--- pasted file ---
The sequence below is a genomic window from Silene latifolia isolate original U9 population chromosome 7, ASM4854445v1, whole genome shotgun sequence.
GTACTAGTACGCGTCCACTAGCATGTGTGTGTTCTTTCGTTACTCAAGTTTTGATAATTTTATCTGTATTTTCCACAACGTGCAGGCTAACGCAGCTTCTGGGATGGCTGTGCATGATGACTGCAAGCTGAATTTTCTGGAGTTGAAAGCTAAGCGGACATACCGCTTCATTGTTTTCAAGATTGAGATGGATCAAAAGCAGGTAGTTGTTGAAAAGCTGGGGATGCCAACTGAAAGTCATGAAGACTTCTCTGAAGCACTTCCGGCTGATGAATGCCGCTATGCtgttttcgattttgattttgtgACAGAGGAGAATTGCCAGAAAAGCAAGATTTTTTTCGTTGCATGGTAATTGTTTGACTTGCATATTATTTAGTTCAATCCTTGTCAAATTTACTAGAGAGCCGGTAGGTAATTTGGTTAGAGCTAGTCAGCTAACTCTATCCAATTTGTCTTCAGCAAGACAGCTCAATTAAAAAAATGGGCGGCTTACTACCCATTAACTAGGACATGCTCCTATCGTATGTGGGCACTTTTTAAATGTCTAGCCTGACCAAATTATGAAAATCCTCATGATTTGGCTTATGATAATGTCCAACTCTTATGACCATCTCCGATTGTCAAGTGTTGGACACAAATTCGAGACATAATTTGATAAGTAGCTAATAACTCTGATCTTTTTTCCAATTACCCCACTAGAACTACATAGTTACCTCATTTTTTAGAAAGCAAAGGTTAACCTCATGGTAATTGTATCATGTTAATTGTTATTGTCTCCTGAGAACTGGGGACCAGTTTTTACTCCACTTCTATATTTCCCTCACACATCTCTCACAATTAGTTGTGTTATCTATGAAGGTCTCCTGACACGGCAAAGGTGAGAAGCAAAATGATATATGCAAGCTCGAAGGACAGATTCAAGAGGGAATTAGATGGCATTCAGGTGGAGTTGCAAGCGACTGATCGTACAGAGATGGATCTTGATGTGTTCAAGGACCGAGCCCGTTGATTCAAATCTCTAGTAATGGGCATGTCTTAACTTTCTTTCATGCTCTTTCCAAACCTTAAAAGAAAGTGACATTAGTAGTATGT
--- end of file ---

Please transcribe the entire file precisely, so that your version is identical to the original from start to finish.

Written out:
The sequence below is a genomic window from Silene latifolia isolate original U9 population chromosome 7, ASM4854445v1, whole genome shotgun sequence.
GTACTAGTACGCGTCCACTAGCATGTGTGTGTTCTTTCGTTACTCAAGTTTTGATAATTTTATCTGTATTTTCCACAACGTGCAGGCTAACGCAGCTTCTGGGATGGCTGTGCATGATGACTGCAAGCTGAATTTTCTGGAGTTGAAAGCTAAGCGGACATACCGCTTCATTGTTTTCAAGATTGAGATGGATCAAAAGCAGGTAGTTGTTGAAAAGCTGGGGATGCCAACTGAAAGTCATGAAGACTTCTCTGAAGCACTTCCGGCTGATGAATGCCGCTATGCtgttttcgattttgattttgtgACAGAGGAGAATTGCCAGAAAAGCAAGATTTTTTTCGTTGCATGGTAATTGTTTGACTTGCATATTATTTAGTTCAATCCTTGTCAAATTTACTAGAGAGCCGGTAGGTAATTTGGTTAGAGCTAGTCAGCTAACTCTATCCAATTTGTCTTCAGCAAGACAGCTCAATTAAAAAAATGGGCGGCTTACTACCCATTAACTAGGACATGCTCCTATCGTATGTGGGCACTTTTTAAATGTCTAGCCTGACCAAATTATGAAAATCCTCATGATTTGGCTTATGATAATGTCCAACTCTTATGACCATCTCCGATTGTCAAGTGTTGGACACAAATTCGAGACATAATTTGATAAGTAGCTAATAACTCTGATCTTTTTTCCAATTACCCCACTAGAACTACATAGTTACCTCATTTTTTAGAAAGCAAAGGTTAACCTCATGGTAATTGTATCATGTTAATTGTTATTGTCTCCTGAGAACTGGGGACCAGTTTTTACTCCACTTCTATATTTCCCTCACACATCTCTCACAATTAGTTGTGTTATCTATGAAGGTCTCCTGACACGGCAAAGGTGAGAAGCAAAATGATATATGCAAGCTCGAAGGACAGATTCAAGAGGGAATTAGATGGCATTCAGGTGGAGTTGCAAGCGACTGATCGTACAGAGATGGATCTTGATGTGTTCAAGGACCGAGCCCGTTGATTCAAATCTCTAGTAATGGGCATGTCTTAACTTTCTTTCATGCTCTTTCCAAACCTTAAAAGAAAGTGACATTAGTAGTATGT